Objectives: The aim of this study was to evaluate the impact of institutional volume on long-term outcomes following lung transplantation (LTx) in the USA. Methods: Adults undergoing LTx were identified in the United Network for Organ Sharing registry. Patients were divided into equal size tertiles according to the institutional volume. All-cause mortality following LTx was evaluated using the risk-adjusted multivariable Cox regression and the Kaplan-Meier analyses, and compared between these volume cohorts at 3 points: 90 days, 1 year (excluding 90-day deaths) and 10 years (excluding 1-year deaths). Lowess smoothing plots and receiver-operating characteristic analyses were performed to identify optimal volume thresholds associated with long-term survival. Results: A total of 13 370 adult LTx recipients were identified. The mean annual centre volume was 33.6 ± 20.1. After risk adjustment, low-volume centres were found to be at increased risk for 90-day mortality, [hazard ratio (HR) 1.56, P < 0.001], 1-year mortality excluding 90-day deaths (HR 1.46, P < 0.001) and 10-year mortality excluding 1-year deaths (HR 1.22, P < 0.001). These findings persisted when the centre volume was modelled as a continuous variable. The Kaplan-Meier analysis also demonstrated significant reductions in survival at each of these time points for low-volume centres (each P < 0.001). The 10-year survival conditional on 1-year survival was 37.4% in high-volume centres vs 28.0% in low-volume centres (P < 0.001). The optimal annual volume threshold for long-term survival was 26 LTx/year. Conclusions: The institutional volume impacts long-term survival following LTx, even after excluding deaths within the first post-transplant year. Identifying the processes of care that lead to longer survival in high-volume centres is prudent.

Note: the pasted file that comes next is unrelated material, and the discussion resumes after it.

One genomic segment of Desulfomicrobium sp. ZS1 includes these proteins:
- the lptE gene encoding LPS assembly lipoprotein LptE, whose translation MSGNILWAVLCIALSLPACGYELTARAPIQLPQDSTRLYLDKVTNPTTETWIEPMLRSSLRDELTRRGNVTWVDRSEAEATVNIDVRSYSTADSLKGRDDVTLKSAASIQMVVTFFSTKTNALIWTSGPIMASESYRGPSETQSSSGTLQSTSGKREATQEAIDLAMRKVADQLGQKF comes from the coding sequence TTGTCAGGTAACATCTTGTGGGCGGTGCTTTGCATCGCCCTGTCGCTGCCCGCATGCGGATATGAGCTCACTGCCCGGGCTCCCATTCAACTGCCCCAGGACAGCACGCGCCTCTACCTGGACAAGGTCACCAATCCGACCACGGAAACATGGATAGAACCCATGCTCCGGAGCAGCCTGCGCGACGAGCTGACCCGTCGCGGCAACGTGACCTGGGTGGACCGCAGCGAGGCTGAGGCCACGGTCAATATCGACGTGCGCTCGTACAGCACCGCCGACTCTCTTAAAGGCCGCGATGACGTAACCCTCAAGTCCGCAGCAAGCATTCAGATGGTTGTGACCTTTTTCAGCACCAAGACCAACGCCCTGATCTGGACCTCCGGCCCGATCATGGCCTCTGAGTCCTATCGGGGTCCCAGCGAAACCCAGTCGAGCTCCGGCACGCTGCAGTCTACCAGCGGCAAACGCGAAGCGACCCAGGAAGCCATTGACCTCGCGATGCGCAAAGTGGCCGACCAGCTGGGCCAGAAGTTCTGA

- Lung transplant
- Transplant survival
- Volume outcome relationship
ASJC Scopus subject areas
- Pulmonary and Respiratory Medicine
- Cardiology and Cardiovascular Medicine